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App-ily Ever After: The Success of Saint-Hyacinthe’s Géoportail

Discover how a small yet dedicated geomatics team in Saint-Hyacinthe, Québec, transformed their city's digital landscape with the launch of their innovative Géoportail hub.

In early 2023, the Ville de Saint-Hyacinthe, Québec launched their brand-new ArcGIS Hub site, aptly named “Géoportail” on their municipal website. This hub was created with the mission to share important applications with the citizens of Saint-Hyacinthe in a unified and accessible manner and to promote the key role that GIS plays in information dissemination. Little did they know that this would soon set off a domino effect of further app creation through citizen and staff engagement.

Like many municipalities across Canada, Saint-Hyacinthe's geomatics team is a small but dedicated one. As a team of just two, it is paramount for them to leverage as much technology as possible to ease their efforts and streamline their workflow to keep up with the requests they receive from their city and citizens. What distinguishes Saint-Hyacinthe from other cities is its influence in the agricultural and technological domain. Saint-Hyacinthe is well-known for being an agri-food, veterinary and agri-environmental biotechnology hub (link), and has many educational campuses, enterprises and technical parks within the city limits and beyond. Their municipal identity as a technopole is evident in their GIS initiatives: the geomatics team has expanded its responsibilities to encompass the diverse range of industries that have established themselves in Saint-Hyacinthe.

The creation of maps and applications for municipal and industrial uses has evolved significantly in recent years. The city’s website previously contained static PDF maps and embedded hyperlinks to basic applications – a far cry from where they are today, with a plethora of interactive web apps now located within their hub site. Their GIS team also received multiple complaints due to incorrect features and labelling due to errors found in other basemaps. To address this, the geomatics coordinator, Jeffrey Lafleur, began generating and maintaining a custom basemap of Saint-Hyacinthe himself. However, the process was tedious and expensive, especially as his inventory of applications grew and demanded more of his attention.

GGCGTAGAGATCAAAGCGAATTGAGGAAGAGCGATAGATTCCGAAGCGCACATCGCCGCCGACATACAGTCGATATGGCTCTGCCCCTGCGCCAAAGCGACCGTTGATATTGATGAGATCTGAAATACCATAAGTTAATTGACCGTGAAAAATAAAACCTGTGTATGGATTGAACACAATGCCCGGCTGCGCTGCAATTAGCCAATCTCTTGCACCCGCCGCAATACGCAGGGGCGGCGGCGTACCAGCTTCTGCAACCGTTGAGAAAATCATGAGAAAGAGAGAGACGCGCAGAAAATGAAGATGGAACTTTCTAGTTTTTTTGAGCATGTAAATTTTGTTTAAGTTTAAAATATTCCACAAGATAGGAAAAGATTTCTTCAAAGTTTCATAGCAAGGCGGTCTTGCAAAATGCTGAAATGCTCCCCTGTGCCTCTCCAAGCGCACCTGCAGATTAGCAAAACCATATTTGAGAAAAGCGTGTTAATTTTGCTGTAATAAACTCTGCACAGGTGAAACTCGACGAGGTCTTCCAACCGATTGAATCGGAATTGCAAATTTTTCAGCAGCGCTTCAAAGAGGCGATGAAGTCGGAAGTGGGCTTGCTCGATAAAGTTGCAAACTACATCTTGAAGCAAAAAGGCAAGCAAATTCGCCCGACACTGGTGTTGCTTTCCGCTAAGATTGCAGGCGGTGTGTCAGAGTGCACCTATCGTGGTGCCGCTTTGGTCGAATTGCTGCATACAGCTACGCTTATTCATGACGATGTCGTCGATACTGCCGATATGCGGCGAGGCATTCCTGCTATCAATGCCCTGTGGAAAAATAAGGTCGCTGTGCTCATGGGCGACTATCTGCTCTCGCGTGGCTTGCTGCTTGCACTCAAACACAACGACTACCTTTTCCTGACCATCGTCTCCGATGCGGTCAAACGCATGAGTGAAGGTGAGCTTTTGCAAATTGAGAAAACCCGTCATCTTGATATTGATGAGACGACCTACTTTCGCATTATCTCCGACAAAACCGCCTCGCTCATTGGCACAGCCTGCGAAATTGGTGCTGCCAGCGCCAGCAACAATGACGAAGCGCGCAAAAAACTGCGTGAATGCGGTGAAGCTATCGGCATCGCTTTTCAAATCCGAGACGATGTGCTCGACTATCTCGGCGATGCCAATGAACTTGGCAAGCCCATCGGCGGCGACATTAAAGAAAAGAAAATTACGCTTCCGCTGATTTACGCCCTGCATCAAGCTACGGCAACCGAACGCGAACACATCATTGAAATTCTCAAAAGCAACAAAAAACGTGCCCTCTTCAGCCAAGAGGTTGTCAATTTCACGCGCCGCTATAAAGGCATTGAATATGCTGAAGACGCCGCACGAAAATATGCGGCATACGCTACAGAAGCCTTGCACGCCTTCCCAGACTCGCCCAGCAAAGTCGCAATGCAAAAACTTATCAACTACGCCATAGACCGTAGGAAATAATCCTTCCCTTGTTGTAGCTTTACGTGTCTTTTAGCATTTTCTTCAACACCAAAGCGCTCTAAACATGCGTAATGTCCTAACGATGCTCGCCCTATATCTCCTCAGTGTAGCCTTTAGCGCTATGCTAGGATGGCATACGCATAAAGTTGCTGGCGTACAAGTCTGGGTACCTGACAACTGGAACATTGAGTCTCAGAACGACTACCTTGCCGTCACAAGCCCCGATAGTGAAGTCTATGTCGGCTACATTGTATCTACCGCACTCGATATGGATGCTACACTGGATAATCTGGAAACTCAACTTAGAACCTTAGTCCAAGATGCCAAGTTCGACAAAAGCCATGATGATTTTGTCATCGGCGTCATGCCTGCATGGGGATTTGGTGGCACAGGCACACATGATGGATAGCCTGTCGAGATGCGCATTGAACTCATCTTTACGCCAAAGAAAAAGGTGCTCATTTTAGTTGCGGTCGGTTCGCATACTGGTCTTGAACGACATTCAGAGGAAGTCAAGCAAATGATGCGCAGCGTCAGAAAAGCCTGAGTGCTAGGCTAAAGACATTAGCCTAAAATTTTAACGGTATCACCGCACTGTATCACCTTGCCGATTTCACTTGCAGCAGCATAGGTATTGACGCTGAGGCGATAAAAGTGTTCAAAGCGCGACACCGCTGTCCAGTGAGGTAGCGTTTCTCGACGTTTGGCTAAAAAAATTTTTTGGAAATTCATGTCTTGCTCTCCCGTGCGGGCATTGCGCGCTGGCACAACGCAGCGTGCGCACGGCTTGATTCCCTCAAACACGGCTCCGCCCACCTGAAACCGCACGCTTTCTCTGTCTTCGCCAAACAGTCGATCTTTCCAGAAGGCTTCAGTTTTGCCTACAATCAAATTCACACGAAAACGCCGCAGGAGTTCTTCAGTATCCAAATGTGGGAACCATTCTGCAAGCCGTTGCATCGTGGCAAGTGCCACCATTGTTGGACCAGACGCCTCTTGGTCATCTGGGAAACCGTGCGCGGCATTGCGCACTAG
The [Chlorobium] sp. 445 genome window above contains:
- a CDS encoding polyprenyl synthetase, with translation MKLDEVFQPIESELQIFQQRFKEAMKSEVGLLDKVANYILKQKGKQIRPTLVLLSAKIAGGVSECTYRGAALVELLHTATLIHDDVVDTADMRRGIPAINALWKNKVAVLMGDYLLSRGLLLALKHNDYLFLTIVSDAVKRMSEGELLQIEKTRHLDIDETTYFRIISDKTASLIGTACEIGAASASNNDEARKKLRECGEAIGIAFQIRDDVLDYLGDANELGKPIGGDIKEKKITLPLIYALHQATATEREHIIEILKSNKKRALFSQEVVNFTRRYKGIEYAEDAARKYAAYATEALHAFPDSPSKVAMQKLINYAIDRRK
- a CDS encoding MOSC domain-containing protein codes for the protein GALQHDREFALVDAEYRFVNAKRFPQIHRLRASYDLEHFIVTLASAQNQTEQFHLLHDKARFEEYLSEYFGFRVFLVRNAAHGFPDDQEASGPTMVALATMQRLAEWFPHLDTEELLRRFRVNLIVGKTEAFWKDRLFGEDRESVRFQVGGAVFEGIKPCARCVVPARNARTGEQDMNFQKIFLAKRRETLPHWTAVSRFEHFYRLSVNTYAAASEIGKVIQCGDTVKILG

Enter the Community Map of Canada: upon hearing about the program in 2021, Jeffrey Lafleur swiftly made his first data contribution to the basemap. He immediately understood how contributing to the Community Map would drastically reduce his workload, while also ensuring that it would allow all his applications to use an authoritative and uniform basemap.

Comparison images of two topographic maps at the same place (the city of Saint-Hyacinthe, Québec, comparing the map before and after it was filled in with data. The top image shows the map emptier than the bottom image, which is more filled in with building footprints and parks data.
A comparison between the Ville de Saint-Hyacinthe on Community Map of Canada Topographic basemap before data -contributions (top) and after they contributed data to better-represent their community (bottom).

He subsequently set the Light Grey Community Map as his organization’s default basemap (as this style allows his other data to stand out) and continued providing frequent data updates to the basemap. With his basemap all sorted by the Community Map of Canada team, he could now focus on a bigger project: creating the city’s ArcGIS Hub site.

Screenshot of an ArcGIS Hub site. Image shows a typical website interface with category tabs at the top of the screen and eight (8) tiles that users can click on to access each map. Examples of applications include an electoral districts map, a municipal buildings map, and a map of winter snowplowing.
The Ville de Saint-Hyacinthe’s ArcGIS Hub “Géoportail,” containing more than 20 dynamic maps and applications available to the public. Some examples of applications include an electoral districts map, a municipal buildings map, and a map showing winter snowplowing.

The idea of having an ArcGIS Hub site stemmed from the desire for the geomatics team to have complete control over the design, deployment and integration of a site – without having to rely on the city’s main website developers. In this way, Jeffrey and his coworker, Francis Pelletier, were able to quickly and continuously add applications and maps to their Géoportail and customize it to their liking. The creation of their site was made easy by the ready-to-use templates and seamless integration of the apps hosted in their ArcGIS Online organization.